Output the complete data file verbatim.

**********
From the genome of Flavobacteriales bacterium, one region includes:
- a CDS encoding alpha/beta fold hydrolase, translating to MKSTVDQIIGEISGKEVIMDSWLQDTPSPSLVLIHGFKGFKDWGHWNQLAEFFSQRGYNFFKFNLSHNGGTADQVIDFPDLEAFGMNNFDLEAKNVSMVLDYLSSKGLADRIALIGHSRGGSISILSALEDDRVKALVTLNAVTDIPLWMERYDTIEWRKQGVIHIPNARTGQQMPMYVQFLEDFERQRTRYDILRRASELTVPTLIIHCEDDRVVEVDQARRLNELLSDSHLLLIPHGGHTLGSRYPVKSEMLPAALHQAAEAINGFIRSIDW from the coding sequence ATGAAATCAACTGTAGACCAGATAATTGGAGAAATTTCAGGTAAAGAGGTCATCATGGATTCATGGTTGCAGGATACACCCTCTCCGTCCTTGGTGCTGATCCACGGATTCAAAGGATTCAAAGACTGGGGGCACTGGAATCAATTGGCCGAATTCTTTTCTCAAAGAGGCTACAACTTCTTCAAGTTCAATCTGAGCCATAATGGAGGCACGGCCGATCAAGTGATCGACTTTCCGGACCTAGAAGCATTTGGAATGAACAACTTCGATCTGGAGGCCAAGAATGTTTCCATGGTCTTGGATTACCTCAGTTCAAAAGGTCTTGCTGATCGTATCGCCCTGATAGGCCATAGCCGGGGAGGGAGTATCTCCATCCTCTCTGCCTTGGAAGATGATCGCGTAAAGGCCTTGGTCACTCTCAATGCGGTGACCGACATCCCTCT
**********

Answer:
From the genome of Flavobacteriales bacterium, one region includes:
- a CDS encoding alpha/beta fold hydrolase, translating to MKSTVDQIIGEISGKEVIMDSWLQDTPSPSLVLIHGFKGFKDWGHWNQLAEFFSQRGYNFFKFNLSHNGGTADQVIDFPDLEAFGMNNFDLEAKNVSMVLDYLSSKGLADRIALIGHSRGGSISILSALEDDRVKALVTLNAVTDIPLWMERYDTIEWRKQGVIHIPNARTGQQMPMYVQFLEDFERQRTRYDILRRASELTVPTLIIHCEDDRVVEVDQARRLNELLSDSHLLLIPHGGHTLGSRYPVKSEMLPAALHQAAEAINGFIRSIDW from the coding sequence ATGAAATCAACTGTAGACCAGATAATTGGAGAAATTTCAGGTAAAGAGGTCATCATGGATTCATGGTTGCAGGATACACCCTCTCCGTCCTTGGTGCTGATCCACGGATTCAAAGGATTCAAAGACTGGGGGCACTGGAATCAATTGGCCGAATTCTTTTCTCAAAGAGGCTACAACTTCTTCAAGTTCAATCTGAGCCATAATGGAGGCACGGCCGATCAAGTGATCGACTTTCCGGACCTAGAAGCATTTGGAATGAACAACTTCGATCTGGAGGCCAAGAATGTTTCCATGGTCTTGGATTACCTCAGTTCAAAAGGTCTTGCTGATCGTATCGCCCTGATAGGCCATAGCCGGGGAGGGAGTATCTCCATCCTCTCTGCCTTGGAAGATGATCGCGTAAAGGCCTTGGTCACTCTCAATGCGGTGACCGACATCCCTCT